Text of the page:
July 30, 2013
In June 2010, the transformation of the city’s downtown core into a pseudo war zone seemed like the worst aspect of the Harper government’s handling of the G20 summit in Toronto.
But perhaps just as insidious was Stephen Harper’s personal role at that summit in pushing the developed world to abandon stimulus spending and veer sharply toward austerity.
That embrace of austerity has led to deep government spending cuts, with devastating consequences, particularly in some southern European nations. Canadians have suffered, too.
Harper likes to boast that he’s shepherded the Canadian economy to a full recovery from the 2008 crash — even though 1.4 million Canadians remain unemployed. Our employment rate is stuck at 61.9 per cent, down from 63.8 per cent just before the crash, notes Jim Stanford, economist for the Canadian Auto Workers.
This explains Canada’s poor ranking in a recent OECD Employment Outlook report, where Canada ranks 20th out of 34 nations.
Similarly, Canada’s Parliamentary Budget Office estimated last fall that Ottawa’s spending reductions will cost Canada approximately 125,000 jobs in 2016 . (Reports like that angered the Harper government, which last spring ended Parliamentary Budget Officer Kevin Page’s impressive stint in the watchdog job.)
The embrace of austerity at the 2010 Toronto summit was a dramatic reversal of the stimulus spending that the world’s rich nations had quite effectively adopted to counter the devastating 2008 financial crash — in line with the lessons taught by the great 20th century British economist John Maynard Keynes.
Keynes argued that, when businesses are unwilling to invest during a major downturn, the only solution is for governments to invest, and on a massive scale. This insight sharply contradicted the dogma of austerity that prevailed after the 1929 crash, prolonging the 1930s Depression. Although fiercely resisted, Keynes’ insight was eventually accepted.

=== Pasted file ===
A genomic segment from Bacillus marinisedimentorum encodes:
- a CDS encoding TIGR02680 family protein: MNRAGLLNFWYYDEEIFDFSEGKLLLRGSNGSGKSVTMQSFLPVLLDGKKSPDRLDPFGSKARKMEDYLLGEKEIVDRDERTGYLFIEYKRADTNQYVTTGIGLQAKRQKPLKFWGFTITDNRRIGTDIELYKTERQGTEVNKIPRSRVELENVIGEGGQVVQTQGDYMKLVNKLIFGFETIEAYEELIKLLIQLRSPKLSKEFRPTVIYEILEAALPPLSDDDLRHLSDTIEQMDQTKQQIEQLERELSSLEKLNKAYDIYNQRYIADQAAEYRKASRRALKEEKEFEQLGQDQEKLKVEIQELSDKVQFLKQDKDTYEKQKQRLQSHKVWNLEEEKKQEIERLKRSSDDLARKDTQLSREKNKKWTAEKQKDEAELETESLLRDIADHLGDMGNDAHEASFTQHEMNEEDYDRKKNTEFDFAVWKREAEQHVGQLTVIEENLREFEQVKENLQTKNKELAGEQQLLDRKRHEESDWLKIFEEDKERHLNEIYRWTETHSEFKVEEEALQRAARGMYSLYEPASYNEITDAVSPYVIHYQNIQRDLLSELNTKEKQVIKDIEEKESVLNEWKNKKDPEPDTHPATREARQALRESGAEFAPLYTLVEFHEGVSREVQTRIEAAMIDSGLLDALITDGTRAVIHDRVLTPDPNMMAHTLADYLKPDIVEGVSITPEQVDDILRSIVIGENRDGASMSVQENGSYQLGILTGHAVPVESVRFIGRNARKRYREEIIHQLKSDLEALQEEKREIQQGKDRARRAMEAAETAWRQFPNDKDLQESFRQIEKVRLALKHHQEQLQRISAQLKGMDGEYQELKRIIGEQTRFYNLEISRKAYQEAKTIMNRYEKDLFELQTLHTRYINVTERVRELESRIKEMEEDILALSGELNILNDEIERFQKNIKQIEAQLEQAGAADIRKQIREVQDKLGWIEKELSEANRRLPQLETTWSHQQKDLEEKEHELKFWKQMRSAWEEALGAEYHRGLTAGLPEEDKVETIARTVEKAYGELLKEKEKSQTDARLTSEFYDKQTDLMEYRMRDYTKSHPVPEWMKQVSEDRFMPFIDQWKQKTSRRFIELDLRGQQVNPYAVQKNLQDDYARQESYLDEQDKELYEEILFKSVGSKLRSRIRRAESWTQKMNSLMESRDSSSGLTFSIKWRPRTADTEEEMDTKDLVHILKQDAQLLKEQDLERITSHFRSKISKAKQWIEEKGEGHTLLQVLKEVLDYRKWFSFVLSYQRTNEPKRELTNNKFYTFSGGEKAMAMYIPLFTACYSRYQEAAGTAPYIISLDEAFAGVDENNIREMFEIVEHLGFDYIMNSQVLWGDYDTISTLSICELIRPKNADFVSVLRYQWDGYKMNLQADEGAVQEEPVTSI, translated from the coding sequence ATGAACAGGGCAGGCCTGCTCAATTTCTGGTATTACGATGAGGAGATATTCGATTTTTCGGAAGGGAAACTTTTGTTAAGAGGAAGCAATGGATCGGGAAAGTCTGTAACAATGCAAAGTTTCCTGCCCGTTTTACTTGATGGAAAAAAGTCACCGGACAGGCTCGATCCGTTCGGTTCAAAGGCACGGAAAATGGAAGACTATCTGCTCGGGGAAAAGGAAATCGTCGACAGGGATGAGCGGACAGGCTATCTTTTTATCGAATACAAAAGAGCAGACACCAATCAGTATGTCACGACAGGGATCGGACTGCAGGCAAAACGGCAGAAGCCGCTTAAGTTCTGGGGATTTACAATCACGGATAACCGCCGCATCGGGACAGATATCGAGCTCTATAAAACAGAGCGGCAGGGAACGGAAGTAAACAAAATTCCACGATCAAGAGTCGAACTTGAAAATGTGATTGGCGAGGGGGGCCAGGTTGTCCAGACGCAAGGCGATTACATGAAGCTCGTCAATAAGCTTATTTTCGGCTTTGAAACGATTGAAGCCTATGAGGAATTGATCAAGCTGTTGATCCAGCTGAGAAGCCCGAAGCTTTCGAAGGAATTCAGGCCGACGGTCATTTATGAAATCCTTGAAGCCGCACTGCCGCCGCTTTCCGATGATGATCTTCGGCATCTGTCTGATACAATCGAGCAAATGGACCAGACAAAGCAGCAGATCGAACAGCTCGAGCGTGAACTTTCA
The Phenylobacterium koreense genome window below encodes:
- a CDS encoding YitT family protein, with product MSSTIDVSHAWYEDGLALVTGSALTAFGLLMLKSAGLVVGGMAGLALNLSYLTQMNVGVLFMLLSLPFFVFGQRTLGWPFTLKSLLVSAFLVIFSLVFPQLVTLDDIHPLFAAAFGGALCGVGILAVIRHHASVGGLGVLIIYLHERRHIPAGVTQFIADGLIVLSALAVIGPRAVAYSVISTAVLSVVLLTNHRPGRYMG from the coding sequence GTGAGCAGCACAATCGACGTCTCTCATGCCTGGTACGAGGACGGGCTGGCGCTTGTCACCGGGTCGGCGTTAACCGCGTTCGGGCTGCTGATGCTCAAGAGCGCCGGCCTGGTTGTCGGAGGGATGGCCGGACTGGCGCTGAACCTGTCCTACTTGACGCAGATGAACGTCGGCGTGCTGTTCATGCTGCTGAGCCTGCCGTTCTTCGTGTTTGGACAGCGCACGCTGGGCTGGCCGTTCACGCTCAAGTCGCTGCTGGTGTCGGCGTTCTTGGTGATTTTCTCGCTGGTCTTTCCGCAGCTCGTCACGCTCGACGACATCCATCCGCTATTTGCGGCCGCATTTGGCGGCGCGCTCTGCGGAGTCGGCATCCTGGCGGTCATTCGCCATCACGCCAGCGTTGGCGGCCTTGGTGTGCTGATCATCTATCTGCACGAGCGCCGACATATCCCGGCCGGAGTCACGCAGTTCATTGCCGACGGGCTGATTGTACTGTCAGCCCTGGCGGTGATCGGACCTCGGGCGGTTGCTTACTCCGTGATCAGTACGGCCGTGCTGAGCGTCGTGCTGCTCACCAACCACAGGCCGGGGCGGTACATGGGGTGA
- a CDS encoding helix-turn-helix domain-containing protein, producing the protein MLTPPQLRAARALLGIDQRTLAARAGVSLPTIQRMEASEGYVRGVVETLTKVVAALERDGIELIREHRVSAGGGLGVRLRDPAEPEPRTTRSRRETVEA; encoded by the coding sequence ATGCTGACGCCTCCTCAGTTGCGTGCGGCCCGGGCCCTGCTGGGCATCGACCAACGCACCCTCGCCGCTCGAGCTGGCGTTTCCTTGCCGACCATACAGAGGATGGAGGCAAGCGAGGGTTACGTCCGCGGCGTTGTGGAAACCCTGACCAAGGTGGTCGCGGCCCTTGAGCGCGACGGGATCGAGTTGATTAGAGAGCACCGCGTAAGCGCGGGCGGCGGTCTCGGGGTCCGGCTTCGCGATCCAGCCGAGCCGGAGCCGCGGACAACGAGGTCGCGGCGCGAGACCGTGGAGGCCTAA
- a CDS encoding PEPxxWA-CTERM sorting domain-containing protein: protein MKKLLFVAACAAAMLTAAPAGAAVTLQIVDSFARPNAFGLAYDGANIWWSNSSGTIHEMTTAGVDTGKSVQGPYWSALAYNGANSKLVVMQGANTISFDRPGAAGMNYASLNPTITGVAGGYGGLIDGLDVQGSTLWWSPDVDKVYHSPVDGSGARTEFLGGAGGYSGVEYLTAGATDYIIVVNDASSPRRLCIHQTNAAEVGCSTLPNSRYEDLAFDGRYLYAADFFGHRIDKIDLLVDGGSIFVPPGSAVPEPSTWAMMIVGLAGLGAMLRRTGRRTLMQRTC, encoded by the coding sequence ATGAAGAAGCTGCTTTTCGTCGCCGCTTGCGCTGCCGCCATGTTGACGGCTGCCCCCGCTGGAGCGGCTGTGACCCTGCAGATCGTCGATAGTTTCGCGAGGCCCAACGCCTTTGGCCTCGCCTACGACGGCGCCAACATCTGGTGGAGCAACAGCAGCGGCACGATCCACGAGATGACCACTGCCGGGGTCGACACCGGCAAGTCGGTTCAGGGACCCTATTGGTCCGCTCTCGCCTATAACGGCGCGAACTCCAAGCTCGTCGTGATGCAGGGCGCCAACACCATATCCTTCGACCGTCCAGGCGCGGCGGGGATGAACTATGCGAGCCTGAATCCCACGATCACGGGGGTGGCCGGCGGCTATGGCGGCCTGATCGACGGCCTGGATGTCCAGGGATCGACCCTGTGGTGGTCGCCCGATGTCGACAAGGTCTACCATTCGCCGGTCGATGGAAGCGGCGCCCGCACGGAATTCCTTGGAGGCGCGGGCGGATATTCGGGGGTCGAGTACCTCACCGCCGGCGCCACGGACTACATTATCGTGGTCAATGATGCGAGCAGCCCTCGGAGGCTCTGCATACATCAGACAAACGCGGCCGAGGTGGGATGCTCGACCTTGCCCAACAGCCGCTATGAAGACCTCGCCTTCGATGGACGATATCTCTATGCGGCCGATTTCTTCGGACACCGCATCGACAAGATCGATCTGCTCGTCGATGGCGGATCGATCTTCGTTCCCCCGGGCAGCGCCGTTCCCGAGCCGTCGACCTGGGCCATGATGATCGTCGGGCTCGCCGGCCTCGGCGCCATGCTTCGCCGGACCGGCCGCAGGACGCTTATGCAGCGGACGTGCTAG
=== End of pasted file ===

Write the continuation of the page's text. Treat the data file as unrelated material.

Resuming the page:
But right-wing economists, including Stephen Harper, have long bristled at Keynesianism — with its important role for government — and opposed its revival after the 2008 crash. (The minority Harper government only introduced a stimulus package in Canada because the opposition threatened to topple it otherwise.)
By early 2010, Keynesianism was losing ground on the international scene. But it was the G20 summit in Toronto later that year which "above all" resulted in the world’s rich nations changing course and embracing austerity, according to a recent article by British financial journalist Martin Wolf in the New York Review of Books.
Harper played a key role in that lamentable change of direction. At his urging, the G20 nations agreed to commit themselves to halve their deficits by 2013 — a draconian approach that returned the developed world to obsessing about deficits and ignoring unemployment.
(Ironically, the high unemployment produced by austerity reduces tax revenues and increases social spending, making deficit-reduction difficult. Much to its embarrassment, the Harper government has had to revise its deficit estimates upward. So far this year, Canada’s deficit is rising, not falling.)
But the fixation on deficits, which has dominated public discourse for much of the last 30 years, has helped divert attention from the fact that austerity is part of a larger agenda (including tax cuts and privatization) that’s redistributed money toward the top.
While members of the public are guilted into believing they’re living beyond their means and must tighten their belts, they’ve been distracted from noticing the transfer of income and wealth to the rich.
Thaddeus Hwong, a professor of tax policy at York University, has calculated just how much inequality has increased in Canada.
Using the model developed by University of California professor Emmanel Sáez, one of the world’s leading experts in income inequality, Hwong found that between 1982 and 2010, the top-earning 1 per cent of Canadians captured fully 60.3 per cent of all the income growth in Canada.
That was even more dramatic than the U.S., where the top 1 per cent captured 59.6 per cent of income growth in the same period. This highlights that, while inequality is more extreme in the U.S., it is growing faster in Canada.
But with all those deficits to obsess about, who’s noticing the rich, slightly offstage, quietly getting richer.
Linda McQuaig is author, with Neil Brooks, of The Trouble with Billionaires: How the Super-Rich Hijacked the World and How We Can Take It Back. This article was first published in the Toronto Star.
Photo: Remy Steinegger/World Economic Forum/flickr